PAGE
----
‘By contrast, uninsured people without the community support of fellow Health Care Sharing Ministry members risk delays in treatment that can lead to severe complications,’ says Katy Talento
WASHINGTON — Fear of astronomical hospital bills can delay life-saving treatments. But waiting too long for a medical procedure can have dire consequences.
“That’s not the case with members of Health Care Sharing Ministries,” says Katy Talento, executive director of the Alliance of Health Care Sharing Ministries (The Alliance, ahcsm.org). “Since 1981, Health Care Sharing Ministries operating in all 50 states have facilitated the sharing of billions of dollars in medical expenses for their members.
“Each month, many ‘big needs’ are handled, from open heart surgery to long-term cancer treatment. By contrast, uninsured people without the community support of fellow Health Care Sharing Ministry members risk delays in treatment that can lead to severe complications.”
A recent article chronicled several cases in which delaying medical care caused possibly preventable dire outcomes. One woman, for instance, waited for 18 months to get lifesaving treatment for skin cancer on her forehead. Because of the delay, she had to undergo a 12-hour surgery and radiation and will face reconstructive surgeries. She was unemployed, didn’t have health insurance, and Medicaid in her state did not cover her case. She eventually secured financial help from a university health care system. But the wait almost cost her life.
Almost 100 million Americans suffering from the recent explosive inflation are skipping visits to the doctor and health care treatments because they can’t afford the medical bills. According to a Gallup poll, “Rising healthcare costs have compelled nearly four in ten Americans in the past six months to delay or skip healthcare treatments, trim regular household expenses or borrow money.”
People with health insurance, which is a contract with a third party to pay for medical services in exchange for premiums, often face high deductibles, high co-pays, confinement to networks, and limits on which services are covered.
“Health Care Sharing Ministries should not be confused with health insurance,” Talento says. “Being part of a health care sharing ministry allows members to bypass third parties and deal directly with a medical provider. Their expenses are shared directly from member to member. Every month, members contribute a set amount directly to other members with medical needs. Each ministry does this differently. Some have an online system to coordinate sharing, while others expedite sending individual checks from members to the member in need. When members go to a doctor or hospital or incur a medical cost, they submit the bill to their community through the ministry. The community regularly shares big ticket items.”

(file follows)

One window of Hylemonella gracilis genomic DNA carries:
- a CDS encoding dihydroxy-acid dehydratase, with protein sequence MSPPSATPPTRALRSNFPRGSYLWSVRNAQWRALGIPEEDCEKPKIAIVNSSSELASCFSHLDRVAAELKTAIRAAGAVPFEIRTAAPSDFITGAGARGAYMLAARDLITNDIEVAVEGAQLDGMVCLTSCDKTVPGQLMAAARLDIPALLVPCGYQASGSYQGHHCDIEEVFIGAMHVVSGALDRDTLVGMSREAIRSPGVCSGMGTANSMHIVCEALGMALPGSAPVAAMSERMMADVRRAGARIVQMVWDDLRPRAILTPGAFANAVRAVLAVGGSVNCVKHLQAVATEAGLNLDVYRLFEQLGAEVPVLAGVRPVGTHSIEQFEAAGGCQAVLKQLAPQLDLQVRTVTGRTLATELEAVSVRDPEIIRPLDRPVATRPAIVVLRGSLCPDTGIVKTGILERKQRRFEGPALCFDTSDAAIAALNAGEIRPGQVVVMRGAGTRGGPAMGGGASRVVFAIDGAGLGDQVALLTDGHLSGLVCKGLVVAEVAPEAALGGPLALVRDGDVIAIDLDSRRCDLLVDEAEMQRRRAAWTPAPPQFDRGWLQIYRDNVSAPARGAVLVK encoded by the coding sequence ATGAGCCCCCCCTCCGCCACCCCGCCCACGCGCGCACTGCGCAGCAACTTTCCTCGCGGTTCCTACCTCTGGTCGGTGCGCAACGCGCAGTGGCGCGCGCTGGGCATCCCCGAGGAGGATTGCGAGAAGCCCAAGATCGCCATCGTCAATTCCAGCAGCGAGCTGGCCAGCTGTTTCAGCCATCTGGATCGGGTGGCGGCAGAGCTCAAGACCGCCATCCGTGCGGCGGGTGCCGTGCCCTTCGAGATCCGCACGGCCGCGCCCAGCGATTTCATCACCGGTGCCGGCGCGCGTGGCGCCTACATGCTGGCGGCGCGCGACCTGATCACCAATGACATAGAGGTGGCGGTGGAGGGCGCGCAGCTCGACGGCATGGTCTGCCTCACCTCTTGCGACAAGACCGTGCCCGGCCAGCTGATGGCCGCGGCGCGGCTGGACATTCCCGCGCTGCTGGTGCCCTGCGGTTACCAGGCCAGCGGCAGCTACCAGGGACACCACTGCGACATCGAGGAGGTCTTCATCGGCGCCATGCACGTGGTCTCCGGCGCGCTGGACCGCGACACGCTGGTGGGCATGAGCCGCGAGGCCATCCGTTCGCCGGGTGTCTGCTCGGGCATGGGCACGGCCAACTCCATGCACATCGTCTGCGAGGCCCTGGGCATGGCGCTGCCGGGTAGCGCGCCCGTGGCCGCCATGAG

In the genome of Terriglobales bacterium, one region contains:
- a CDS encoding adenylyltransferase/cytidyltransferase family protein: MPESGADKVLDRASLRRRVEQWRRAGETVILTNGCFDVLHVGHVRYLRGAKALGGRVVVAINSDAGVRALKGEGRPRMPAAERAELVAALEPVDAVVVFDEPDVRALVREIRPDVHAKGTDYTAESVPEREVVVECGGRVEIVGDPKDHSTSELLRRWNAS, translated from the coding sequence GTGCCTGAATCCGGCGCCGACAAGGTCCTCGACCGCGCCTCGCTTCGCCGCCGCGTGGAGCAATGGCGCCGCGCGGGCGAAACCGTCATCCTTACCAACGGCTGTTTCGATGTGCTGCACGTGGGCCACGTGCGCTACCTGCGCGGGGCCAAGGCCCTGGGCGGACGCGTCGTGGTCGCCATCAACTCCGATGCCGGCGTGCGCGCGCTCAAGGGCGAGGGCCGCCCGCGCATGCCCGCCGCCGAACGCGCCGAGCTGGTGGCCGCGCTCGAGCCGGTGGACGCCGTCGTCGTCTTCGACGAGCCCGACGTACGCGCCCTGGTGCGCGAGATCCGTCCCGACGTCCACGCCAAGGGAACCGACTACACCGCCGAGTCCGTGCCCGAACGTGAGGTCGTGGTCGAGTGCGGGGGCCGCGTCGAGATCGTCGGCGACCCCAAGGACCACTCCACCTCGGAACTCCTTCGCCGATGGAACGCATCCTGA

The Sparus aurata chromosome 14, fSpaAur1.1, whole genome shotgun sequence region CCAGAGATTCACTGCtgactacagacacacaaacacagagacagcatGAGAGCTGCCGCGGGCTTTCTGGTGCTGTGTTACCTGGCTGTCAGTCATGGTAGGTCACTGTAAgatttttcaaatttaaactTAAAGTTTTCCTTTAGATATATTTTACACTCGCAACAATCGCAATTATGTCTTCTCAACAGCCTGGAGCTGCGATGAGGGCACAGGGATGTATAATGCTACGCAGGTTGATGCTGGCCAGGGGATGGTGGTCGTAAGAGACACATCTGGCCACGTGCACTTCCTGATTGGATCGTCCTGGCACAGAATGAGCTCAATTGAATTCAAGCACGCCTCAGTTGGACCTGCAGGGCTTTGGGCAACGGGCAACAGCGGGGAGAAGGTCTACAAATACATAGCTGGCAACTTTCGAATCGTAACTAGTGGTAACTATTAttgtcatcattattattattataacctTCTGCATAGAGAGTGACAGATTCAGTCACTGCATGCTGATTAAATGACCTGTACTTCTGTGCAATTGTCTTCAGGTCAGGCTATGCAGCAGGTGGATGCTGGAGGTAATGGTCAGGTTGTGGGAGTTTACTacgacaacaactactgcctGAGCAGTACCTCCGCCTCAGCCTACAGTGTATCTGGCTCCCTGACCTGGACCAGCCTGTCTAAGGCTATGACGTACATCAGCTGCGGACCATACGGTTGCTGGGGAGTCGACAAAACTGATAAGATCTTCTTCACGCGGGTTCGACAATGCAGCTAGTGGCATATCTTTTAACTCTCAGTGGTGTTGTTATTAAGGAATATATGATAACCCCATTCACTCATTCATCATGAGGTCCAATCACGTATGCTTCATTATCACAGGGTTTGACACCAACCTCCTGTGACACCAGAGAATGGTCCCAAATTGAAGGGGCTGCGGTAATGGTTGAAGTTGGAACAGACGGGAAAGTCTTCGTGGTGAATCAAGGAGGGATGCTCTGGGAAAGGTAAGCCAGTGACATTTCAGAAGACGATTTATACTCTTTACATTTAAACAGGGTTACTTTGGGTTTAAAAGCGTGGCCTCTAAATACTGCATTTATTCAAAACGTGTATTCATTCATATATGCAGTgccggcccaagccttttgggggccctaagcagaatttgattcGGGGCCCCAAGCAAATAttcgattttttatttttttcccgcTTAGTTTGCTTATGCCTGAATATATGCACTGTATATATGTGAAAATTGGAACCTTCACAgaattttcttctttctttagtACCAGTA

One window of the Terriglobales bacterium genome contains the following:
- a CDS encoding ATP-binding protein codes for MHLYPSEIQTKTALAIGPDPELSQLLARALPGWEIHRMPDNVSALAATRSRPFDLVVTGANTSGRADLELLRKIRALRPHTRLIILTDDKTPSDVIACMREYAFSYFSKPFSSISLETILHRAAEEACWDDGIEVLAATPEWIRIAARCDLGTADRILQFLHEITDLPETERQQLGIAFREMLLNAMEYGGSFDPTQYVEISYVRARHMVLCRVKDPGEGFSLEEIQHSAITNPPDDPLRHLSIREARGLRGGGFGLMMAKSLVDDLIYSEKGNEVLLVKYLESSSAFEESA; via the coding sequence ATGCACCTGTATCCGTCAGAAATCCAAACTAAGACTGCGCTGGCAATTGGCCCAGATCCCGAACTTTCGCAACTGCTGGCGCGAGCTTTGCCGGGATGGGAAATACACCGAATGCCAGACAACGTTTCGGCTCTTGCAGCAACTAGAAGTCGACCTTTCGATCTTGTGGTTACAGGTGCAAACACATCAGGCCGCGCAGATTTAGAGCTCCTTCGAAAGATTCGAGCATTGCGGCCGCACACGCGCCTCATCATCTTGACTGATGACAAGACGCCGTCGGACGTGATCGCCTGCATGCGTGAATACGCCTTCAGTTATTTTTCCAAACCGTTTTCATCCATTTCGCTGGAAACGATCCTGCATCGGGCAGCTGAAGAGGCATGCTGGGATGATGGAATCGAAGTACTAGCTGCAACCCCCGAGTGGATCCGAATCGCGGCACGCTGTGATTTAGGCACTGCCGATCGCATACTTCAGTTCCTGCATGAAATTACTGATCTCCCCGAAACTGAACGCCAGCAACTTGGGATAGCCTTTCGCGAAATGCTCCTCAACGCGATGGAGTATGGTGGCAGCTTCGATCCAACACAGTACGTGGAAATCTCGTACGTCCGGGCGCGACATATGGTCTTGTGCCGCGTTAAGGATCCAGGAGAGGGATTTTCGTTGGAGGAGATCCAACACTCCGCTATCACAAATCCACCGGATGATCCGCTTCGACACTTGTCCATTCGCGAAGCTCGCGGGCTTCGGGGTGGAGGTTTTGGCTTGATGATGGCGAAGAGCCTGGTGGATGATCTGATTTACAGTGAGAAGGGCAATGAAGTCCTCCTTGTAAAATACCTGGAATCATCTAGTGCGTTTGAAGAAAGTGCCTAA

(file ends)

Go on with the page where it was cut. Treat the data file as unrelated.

Christians who are exploring membership in a Health Care Sharing Ministry should ask if the ministry has been accredited by the Healthcare Sharing Accreditation Board, a national, independent panel that helps ensure high quality of care and ethical business practices.
“Health Care Sharing Ministries do more than reduce a family’s medical costs — they serve Christians throughout the United States and many foreign countries by enabling them to share their burdens with other Christians,” Talento says. “Ministry members support each other as the early Christians in the Book of Acts joined together to meet each other’s needs. These faith-based ministries provide financial, emotional and spiritual support to members.
“And they take the worry out of facing unexpected health care costs alone.”
Founded in 2007 and headquartered in Washington, D.C., the Alliance of Health Care Sharing Ministries is a 501(c)(6) trade organization representing the common interests of Health Care Sharing Ministry organizations which are facilitating the sharing of health care needs (financial, emotional, and spiritual) by individuals and families, and their participants. The Alliance engages with federal and state regulators, members of the media, and the Christian community to provide accurate and timely information on health care sharing.
To learn more about the Alliance of Health Care Sharing Ministries, visit www.ahcsm.org or follow the ministry on Facebook or Twitter.
To interview a representative from The Alliance of Health Care Sharing Ministries, contact Media@HamiltonStrategies.com, Beth Harrison, 610.584.1096, ext. 105, or Deborah Hamilton, ext. 102.